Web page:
The 3B1B videos are supplementary for me. I still find quaternions a bit miraculous. And Geometric Algebra doesn't seem like the solution for me, because it's another weird and even more complex formalism.


I tried on multiple occasions to understand Quaternions, but I never found the time to get them. It was like a personal mental block. I also bought into some of the pedagogical FUD surrounding quaternions and understood there were controversies surrounding James Clerk Maxwell's use of them.

In my search I by chance came across a book on "Geometric Algebra" -- or Clifford Algebra. It just so happens that Quaternions form a sub-algebra of the three-dimensional Clifford Algebra.

If you can get complex numbers, you can get Clifford Algebra in 2D. You can then go to Clifford Algebra in 3D.

I believe you can learn enough Clifford Algebra to "get" Quaternions in well under 20 hours, but also have a tool that generalises rotations to higher-dimensional vector spaces.

I'd previously had a topic I just couldn't understand in Fourier Transforms. I just never really got the point until one day it clicked. And when it did, it was no problem to me. That said, I never found any of the videos particularly useful before I understood. Likewise, I still don't find any of the quaternion videos too useful.

I found some course notes to be useful [0]. I then worked through "Linear and Geometric Algebra" by Alan MacDonald.

In short, don't give up. You can come to understand things by the most indirect of paths and your understanding will be all the better for it.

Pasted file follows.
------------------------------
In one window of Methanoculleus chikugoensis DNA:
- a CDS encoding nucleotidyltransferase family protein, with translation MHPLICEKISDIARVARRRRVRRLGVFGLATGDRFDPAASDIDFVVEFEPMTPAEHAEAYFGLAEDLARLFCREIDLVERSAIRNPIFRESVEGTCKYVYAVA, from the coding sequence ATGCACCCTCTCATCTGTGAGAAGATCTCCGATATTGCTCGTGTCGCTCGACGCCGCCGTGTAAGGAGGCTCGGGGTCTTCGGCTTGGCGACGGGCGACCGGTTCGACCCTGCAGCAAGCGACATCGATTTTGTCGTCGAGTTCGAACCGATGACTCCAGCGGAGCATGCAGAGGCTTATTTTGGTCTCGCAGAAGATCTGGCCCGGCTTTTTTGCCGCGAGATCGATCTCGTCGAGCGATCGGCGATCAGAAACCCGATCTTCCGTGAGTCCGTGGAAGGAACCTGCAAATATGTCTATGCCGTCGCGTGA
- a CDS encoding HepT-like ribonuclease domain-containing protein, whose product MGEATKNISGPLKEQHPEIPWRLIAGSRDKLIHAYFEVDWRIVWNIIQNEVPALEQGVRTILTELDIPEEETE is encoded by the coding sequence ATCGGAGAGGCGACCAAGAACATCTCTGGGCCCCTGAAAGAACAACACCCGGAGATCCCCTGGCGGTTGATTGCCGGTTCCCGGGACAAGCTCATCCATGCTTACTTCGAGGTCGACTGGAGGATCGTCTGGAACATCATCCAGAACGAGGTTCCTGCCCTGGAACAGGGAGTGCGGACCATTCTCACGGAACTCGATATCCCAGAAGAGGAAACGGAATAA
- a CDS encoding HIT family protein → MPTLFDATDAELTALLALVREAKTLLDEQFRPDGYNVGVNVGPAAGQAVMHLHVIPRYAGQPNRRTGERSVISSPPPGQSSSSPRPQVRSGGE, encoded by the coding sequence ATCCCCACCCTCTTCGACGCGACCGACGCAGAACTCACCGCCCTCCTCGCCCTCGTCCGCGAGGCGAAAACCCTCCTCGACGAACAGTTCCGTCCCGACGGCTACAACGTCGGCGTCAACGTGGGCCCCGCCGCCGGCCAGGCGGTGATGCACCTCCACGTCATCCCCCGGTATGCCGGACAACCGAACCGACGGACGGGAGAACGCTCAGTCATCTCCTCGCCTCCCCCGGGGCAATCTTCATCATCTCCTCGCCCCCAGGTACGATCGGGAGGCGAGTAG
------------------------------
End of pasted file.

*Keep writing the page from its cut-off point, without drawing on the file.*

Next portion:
One hard-learnt tip if you do choose to go down this less-travelled route: Many expressions in GA can be simplified into wedge and dot products. I was needlessly writing down the algebraic expressions only to find they expanded back into these. So learn how to manipulate products early on and you'll save yourself from multi-page algebraic expressions.

[0] http://geometry.mrao.cam.ac.uk/2015/10/geometric-algebra-201...


"We always talk about learning disability, but never about teaching disability" - Eric Weinstein (paraphrased).

Don't worry. There's a lot of shit out there and it's not at all your problem if they don't feel satisfying.

I also used to think there was something wrong with me for not understanding or being satisfied with vauge intuitive descriptions of mathematical ideas. Then I discovered proof-based mathematics and realized that, heck, here finally is the unambigous, high-resolution, no-corners-cut explanaion I've always been looking for. (Sure, it's a lot of hard work to get to a satsifying end-point, but at least the problem has shifted from trying to parse vauge intuitive statements in a visual-heavy video, to being bottle-necked by my own will power and dicipline to go as deep into an understanding of a proof as feels necessary to reach a satisfying depth-to-effort equilibrium.)

Maybe proofs aren't the key for you (or maybe they are), but don't blame yourself if you don't find the resources out there satisfyingly understandable.


Dont give up math is just a lot of practice. You can do it!!!


They're basically the ratio of two vectors, if that helps.